National Park College club promotes diversity
Faculty, staff, students and members of the community gathered at National Park College on Wednesday to celebrate diversity in the college’s first meeting of the 2017-18 “We Belong” guest speaker series.
The Cultural Diversity Awareness Club hosted Eric Higgins as Wednesday’s guest speaker in the Frederick M. Dierks Center for Nursing and Health Sciences Dr. Martin Eisele Auditorium. Higgins retired in 2015 after 10 years as assistant chief and more than 30 years of service with the Little Rock Police Department.
Higgins has been an instructor since 2013 at Arkansas Baptist College, where he is also director of the Derek Olivier Research Institute for Prevention of Black on Black Violence. He is director of outcomes assessment for the national Our Kids Program and a volunteer instructor for The Exodus Project, a re-entry program for parolees.
“We are following our parents,” Higgins said. “We are following our friends and we are leading people behind us. You may sit here and say, ‘I’m not trying to lead anybody. Everybody can do their own thing. I’m just doing mine.’
“People are always watching. They want to see what you are doing. They want to be like you or they may say they don’t want to be this way. Where are you leading them?”
The Diversity Club was founded in 2000 by students of the college to provide members and the campus community with knowledge of diverse cultures and heritages. The campus organization is meant to make the college aware of the needs of minority students, ensure minority students have a voice in the planning of college activities and exist as an entity with which minority students can identify.
Math instructor Linda Franklin and English instructor Joan Henry have served as advisers for the club since it was founded. Darla Thurber, special assistant to the president, was a founding member of the club as a student and rejoined the club this year as a co-adviser.
Membership was extended to employees earlier this year. Employees pay an annual fee and serve as nonvoting support members. Students previously paid a membership fee, but the fee was eliminated as an effort to remove any barriers to participation in the club.
A membership drive in January recruited 19 employee members and 13 student members. Membership has averaged about two dozen students each year despite increased
representation of minority populations in the college as a whole versus local demographics.
Minority enrollment at the college averaged between 10.86 percent and 12.32 percent from 2003-2008. The rate increased to 18.34 percent for the 2008-09 academic year.
The lowest percent of minority enrollment since 2009 was 15.5 percent in 2010-11. The college set a new high with 20 percent minority enrollment during the 2015-16 academic year.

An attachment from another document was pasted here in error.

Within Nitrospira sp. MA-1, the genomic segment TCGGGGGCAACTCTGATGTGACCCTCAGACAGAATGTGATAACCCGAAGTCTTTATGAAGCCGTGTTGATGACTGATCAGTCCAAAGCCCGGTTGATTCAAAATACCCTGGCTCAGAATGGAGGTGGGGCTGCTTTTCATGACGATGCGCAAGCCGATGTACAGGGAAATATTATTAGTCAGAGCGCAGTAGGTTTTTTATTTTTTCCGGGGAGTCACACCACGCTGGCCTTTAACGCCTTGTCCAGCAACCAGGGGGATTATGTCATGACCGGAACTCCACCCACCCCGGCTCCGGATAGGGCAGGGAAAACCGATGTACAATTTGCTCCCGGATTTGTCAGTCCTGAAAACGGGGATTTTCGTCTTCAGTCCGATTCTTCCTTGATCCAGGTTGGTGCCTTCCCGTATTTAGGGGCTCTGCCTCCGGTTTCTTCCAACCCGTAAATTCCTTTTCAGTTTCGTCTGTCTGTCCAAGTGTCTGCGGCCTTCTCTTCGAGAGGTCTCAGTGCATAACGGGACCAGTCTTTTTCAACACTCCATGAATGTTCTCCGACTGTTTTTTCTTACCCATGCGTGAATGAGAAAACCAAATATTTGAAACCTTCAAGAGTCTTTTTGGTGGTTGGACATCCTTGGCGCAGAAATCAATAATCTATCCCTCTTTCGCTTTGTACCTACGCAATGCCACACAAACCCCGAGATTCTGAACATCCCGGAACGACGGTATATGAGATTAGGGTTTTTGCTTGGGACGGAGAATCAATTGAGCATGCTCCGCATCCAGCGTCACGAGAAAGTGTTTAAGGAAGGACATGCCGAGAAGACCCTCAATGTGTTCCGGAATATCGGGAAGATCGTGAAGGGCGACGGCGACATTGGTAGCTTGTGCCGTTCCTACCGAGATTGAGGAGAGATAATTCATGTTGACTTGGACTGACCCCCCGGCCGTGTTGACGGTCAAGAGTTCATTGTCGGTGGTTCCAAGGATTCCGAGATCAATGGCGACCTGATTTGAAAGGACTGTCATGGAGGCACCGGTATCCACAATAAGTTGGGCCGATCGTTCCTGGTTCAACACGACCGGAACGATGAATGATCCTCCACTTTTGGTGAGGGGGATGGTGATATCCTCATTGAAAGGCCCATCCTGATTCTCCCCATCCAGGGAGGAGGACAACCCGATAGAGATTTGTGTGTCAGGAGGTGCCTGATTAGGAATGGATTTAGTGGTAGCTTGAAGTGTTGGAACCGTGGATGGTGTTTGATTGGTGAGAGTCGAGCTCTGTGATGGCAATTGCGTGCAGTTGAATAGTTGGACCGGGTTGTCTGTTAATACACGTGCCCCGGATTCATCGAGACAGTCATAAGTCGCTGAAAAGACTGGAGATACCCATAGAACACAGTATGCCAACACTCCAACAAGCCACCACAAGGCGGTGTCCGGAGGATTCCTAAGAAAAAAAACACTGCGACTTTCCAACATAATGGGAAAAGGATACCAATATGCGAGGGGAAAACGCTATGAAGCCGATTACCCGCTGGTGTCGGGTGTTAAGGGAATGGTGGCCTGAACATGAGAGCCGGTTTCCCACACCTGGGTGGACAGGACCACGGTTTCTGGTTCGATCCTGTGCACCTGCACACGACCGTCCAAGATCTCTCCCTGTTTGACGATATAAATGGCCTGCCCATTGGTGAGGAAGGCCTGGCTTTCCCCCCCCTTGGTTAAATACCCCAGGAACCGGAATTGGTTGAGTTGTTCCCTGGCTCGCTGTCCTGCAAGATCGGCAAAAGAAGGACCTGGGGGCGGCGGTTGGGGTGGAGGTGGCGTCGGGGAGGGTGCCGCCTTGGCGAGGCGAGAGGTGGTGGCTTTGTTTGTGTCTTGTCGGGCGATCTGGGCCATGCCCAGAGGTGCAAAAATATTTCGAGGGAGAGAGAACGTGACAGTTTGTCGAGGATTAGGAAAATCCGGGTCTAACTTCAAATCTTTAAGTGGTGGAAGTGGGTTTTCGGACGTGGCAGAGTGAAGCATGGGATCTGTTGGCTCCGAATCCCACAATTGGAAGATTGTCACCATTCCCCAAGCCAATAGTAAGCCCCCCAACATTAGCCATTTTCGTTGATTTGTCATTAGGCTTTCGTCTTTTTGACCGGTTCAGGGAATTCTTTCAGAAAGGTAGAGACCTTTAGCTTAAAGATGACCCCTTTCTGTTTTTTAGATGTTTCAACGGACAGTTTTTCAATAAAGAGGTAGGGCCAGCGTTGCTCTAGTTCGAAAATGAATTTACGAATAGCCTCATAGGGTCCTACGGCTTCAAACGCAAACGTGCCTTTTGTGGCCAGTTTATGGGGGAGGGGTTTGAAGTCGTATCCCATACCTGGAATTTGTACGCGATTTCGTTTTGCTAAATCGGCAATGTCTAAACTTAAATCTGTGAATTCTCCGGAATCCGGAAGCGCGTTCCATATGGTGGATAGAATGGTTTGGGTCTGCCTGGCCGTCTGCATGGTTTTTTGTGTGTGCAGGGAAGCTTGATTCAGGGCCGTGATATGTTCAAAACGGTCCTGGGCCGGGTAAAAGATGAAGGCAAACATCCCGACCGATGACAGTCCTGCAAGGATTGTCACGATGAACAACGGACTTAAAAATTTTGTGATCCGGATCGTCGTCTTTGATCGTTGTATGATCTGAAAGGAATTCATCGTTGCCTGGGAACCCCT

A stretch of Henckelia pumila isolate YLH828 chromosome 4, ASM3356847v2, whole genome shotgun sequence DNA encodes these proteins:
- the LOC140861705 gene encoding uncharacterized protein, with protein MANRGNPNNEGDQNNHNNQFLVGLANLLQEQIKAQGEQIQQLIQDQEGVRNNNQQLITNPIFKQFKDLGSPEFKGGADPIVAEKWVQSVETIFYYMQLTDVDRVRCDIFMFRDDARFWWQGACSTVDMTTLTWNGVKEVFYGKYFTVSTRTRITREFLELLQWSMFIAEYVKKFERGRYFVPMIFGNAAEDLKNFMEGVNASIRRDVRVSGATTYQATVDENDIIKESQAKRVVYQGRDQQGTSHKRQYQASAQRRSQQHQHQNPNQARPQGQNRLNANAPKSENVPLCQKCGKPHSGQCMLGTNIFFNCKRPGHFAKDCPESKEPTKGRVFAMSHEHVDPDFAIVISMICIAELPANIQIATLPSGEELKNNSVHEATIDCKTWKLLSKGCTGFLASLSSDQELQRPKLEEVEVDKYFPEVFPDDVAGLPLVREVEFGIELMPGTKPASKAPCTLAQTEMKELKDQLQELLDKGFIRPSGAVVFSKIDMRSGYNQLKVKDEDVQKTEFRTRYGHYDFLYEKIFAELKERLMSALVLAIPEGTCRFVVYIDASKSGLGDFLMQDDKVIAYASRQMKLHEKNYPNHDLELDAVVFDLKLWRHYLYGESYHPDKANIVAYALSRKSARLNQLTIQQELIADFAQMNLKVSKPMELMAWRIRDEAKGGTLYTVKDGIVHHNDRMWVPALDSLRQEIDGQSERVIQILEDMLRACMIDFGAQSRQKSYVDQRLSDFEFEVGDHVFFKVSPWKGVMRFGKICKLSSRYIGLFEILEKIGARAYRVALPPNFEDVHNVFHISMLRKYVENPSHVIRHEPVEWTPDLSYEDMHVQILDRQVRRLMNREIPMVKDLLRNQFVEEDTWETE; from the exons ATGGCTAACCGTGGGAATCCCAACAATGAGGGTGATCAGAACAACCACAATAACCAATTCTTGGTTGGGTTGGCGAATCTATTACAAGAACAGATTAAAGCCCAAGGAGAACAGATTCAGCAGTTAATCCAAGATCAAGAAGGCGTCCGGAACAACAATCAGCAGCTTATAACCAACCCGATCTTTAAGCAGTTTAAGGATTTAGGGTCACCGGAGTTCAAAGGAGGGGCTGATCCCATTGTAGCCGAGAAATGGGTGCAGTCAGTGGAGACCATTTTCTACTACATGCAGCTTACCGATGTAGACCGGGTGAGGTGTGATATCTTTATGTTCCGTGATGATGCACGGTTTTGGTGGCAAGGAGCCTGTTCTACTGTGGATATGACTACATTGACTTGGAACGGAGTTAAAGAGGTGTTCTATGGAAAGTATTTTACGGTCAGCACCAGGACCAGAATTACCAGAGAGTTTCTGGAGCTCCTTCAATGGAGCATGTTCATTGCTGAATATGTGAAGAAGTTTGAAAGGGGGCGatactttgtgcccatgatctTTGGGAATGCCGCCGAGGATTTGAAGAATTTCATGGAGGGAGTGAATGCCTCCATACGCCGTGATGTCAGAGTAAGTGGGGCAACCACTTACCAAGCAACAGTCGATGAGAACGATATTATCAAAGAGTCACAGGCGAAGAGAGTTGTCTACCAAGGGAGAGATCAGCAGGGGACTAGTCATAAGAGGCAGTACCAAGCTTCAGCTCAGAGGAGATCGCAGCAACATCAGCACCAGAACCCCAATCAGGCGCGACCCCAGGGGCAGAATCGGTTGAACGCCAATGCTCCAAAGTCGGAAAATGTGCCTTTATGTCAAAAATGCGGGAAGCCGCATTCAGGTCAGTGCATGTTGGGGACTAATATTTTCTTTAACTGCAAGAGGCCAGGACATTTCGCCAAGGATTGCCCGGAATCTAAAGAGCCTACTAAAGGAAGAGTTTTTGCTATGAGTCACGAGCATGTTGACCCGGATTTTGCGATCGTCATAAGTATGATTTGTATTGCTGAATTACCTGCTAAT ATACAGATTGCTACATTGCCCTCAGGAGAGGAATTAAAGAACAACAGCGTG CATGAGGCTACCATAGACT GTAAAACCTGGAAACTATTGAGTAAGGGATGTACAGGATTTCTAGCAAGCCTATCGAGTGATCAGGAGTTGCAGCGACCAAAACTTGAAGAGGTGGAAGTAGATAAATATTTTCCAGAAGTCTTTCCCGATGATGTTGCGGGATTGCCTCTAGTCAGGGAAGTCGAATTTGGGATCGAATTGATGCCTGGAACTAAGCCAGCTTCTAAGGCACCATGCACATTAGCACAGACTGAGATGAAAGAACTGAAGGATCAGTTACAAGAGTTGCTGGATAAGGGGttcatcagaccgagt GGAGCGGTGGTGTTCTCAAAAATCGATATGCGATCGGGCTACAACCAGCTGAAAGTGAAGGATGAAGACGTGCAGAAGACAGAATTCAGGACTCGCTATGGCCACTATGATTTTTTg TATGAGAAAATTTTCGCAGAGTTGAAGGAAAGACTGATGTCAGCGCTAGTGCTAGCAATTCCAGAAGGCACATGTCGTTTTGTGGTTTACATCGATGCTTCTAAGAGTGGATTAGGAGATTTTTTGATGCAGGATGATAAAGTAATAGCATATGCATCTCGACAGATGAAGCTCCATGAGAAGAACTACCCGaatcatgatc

Thurber said the club is experiencing a revival year. The club co-sponsored a student activity in February for guests to view the film “Selma” and participate in a discussion as part of Black History Month. Four Coffee Club meetings were held in the spring semester with more planned for the fall semester for students and employees to get to know each other better.
Higgins said many people still think of the racial issues depicted in “Selma” as historical and not modern. He said citizens’ response to current racial issues is a crucial moment for the country.
“We are going to be united and we are going to show love or we’re not,” Higgins said. “Those are our options. What are you going to do? What love do you have in you? Are you leading people to respect others? Are you leading people to have peace with other people?”
Many of the club’s student leaders graduated in May. Student officers for president, vice president, recorder/treasurer and reporter/historian will be recruited during the fall semester.
Higgins encouraged guests on Wednesday to embrace the differences between one another and to respect those differences.
“Prejudice and racism, we are not born with that,” Higgins said. “We are born to be selfish, but we are not born to hate someone who looks dif- ferent. We learn that and we pass it on.”
LOVE SAVES: Student affairs staff member Stephanie Rizzo, center, participated in a skit Wednesday during the National Park College’s Cultural Diversity Awareness Club’s meeting in the Frederick M. Dierks Center for Nursing and Health Sciences Dr. Martin Eisele Auditorium. Fellow employee members, from left, Nathan Looper, Kristal Mackey, Ricki Rebollar, Amy Benzi and Susan Millerd placed signs depicting negative traits, such as envy, around Rizzo until guest participant Landon Trusty, representing “love,” removed the other signs and carried her out of the auditorium.
WE BELONG: Eric Higgins, retired assistant chief of the Little Rock Police Department, visited National Park College Wednesday for the Cultural Diversity Awareness Club’s “We Belong” guest speaker series in the Frederick M. Dierks Center for Nursing and Health Sciences Dr. Martin Eisele Auditorium. Higgins spoke about the power of love and respect for others.